“We just can’t stop people from being homeless if that’s their choice”.
“Jesus knew that there was a place for everything and it’s not necessarily everyone’s place to come to Australia”.
“If we’re honest, most of us would accept that a bad boss is a little bit like a bad father or a bad husband … you find that he tends to do more good than harm. He might be a bad boss but at least he’s employing someone while he is in fact a boss”.
“I think it would be folly to expect that women will ever dominate or even approach equal representation in a large number of areas simply because their aptitudes, abilities and interests are different for physiological reasons”.
Statements like the aforementioned (often embedded with religious intent)) are devoid of social empathy and are reflective of thinking that has been influenced by notions of dim-witted superiority. They are the words of a ruler not a leader. They are an indictment of both Abbott and his ministry.
They are statements of the uncaring, the intellectually barren, the cerebraly deficient, the privileged and the narcissistic elitist.
Of the born to rule with ideals of grandeur.
We are experiencing something very unique in Australian politics. A belief that lying has approval, that deception and misleading words will and can persuade the electorate to your view. A belief that there are enough people so politically naive that they will believe you. And that’s the majority of Australians.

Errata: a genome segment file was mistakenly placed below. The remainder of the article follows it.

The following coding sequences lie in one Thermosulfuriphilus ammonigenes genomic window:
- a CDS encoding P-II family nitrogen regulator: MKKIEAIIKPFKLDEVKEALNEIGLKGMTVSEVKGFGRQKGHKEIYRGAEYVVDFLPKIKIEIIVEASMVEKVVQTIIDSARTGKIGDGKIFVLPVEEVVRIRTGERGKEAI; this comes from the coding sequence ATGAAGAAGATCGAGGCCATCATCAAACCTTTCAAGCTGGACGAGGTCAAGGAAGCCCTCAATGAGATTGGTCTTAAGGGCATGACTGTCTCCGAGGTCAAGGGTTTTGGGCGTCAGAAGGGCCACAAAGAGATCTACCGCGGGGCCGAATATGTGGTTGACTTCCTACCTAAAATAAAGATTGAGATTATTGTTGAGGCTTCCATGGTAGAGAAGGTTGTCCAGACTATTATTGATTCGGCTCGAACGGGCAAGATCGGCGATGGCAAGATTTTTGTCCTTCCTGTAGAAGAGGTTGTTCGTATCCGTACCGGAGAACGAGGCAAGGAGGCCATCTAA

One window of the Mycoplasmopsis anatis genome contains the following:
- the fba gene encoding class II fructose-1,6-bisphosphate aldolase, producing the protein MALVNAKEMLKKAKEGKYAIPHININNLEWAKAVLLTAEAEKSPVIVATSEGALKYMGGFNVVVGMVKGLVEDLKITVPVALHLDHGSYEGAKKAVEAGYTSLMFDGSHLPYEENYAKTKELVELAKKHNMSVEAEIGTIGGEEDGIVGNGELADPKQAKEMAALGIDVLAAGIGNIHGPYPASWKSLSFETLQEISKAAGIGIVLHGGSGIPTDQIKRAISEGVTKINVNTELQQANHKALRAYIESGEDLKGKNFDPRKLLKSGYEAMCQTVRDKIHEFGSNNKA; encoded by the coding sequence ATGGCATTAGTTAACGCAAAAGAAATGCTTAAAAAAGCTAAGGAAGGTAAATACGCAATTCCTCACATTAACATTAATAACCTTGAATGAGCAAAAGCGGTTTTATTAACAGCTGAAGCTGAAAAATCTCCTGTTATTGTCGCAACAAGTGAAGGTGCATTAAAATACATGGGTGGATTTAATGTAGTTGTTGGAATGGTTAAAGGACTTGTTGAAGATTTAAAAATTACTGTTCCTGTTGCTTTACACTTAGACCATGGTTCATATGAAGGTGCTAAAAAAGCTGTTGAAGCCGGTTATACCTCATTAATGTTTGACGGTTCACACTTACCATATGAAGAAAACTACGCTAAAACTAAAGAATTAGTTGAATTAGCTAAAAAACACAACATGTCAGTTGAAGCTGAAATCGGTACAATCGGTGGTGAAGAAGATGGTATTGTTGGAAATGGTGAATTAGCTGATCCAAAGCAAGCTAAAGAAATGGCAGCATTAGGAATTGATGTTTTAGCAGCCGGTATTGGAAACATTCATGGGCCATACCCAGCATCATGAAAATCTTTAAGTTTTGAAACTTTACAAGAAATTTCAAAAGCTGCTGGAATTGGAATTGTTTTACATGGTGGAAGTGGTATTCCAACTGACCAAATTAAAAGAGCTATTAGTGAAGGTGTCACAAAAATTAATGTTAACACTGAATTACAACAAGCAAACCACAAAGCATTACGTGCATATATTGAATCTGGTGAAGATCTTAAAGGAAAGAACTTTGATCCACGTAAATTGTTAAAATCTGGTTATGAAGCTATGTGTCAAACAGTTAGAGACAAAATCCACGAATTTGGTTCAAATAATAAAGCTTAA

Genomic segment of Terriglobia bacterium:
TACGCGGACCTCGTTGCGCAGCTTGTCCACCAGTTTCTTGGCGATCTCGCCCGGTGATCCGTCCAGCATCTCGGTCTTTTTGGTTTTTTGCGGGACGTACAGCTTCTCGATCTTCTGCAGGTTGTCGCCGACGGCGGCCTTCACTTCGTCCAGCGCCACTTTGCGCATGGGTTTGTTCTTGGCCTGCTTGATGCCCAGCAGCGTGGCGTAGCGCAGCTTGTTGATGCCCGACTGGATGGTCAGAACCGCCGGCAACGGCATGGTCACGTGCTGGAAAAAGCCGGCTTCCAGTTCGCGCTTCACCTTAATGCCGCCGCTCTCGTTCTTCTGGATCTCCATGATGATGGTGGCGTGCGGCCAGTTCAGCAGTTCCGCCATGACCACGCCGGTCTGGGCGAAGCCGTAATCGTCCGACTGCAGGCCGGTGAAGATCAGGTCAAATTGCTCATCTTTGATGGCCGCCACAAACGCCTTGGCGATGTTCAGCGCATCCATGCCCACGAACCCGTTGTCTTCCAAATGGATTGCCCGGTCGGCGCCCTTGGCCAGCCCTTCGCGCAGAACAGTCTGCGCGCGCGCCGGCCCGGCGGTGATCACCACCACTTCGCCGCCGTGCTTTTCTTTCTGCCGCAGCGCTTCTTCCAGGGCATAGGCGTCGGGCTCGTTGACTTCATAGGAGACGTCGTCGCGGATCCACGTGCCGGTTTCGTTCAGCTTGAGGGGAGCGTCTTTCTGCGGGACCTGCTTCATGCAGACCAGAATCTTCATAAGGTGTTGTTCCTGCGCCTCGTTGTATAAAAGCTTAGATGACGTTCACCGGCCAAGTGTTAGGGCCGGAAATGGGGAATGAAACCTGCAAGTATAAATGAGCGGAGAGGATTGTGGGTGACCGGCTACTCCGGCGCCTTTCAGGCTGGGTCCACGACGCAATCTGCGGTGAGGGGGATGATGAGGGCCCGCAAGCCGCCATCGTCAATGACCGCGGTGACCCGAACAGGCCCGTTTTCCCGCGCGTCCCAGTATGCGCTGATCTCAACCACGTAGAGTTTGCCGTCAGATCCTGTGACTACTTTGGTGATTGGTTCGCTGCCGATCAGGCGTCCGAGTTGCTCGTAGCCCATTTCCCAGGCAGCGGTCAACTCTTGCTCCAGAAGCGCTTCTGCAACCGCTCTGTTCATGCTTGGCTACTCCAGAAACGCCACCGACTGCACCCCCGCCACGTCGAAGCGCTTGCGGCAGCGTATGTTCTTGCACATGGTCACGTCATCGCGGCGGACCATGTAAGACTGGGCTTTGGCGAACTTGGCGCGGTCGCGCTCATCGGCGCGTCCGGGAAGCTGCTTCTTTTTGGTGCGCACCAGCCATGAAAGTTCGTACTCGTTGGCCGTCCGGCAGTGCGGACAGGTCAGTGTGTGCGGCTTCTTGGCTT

It’s straight out of the Conservative Tea Party Handbook. This is deliberate ‘’foot in mouth disease’’ with intentional consequences. There is a pattern and they have been persuaded it works.
“Of course I would have read The Gonski Report had the dog not eaten it”.
Tony Abbott. Prime Minister. “I will shirtfront Putin”. “Coal is good for humanity”.
George Brandis. Attorney General. “People have a right to be bigots”.
Eric Abetz Employment Minister. “Abortion causes breast cancer”.
Christopher Pyne. Minister for Education. “Uni fee hikes wont impact women because they don’t study expensive degrees like law or dentistry”.
Mathias Cormann. Finance Minister. “Bill Shorten is an economic girlie-man”.
Racism and religious bigotry is rife and the division in society is being actively contributed to by the Abbott Government.
Racism and bigotry like Spurr’s is a cancer eating at the core of Australian society, tearing us apart from within — and will only get worse while our Government tries to whitewash our history and heritage. Barry Spurr — an advocate for the removal of Indigenous literature from the curriculum in the interests of promoting the Judeo-Christian literature because, after all, that is our “culture”.
Sydney University has, quite rightly, suspended Mr Spurr while an investigation is undertaken.Christopher Pyne’s education review remains implicitly supported by the education minister — who refuses to reconsider Spurr’s review of the English curriculum and, indeed, explicitly supports his reviewer’s stance on the supremacy of Australia’s Judeo-Christian heritage.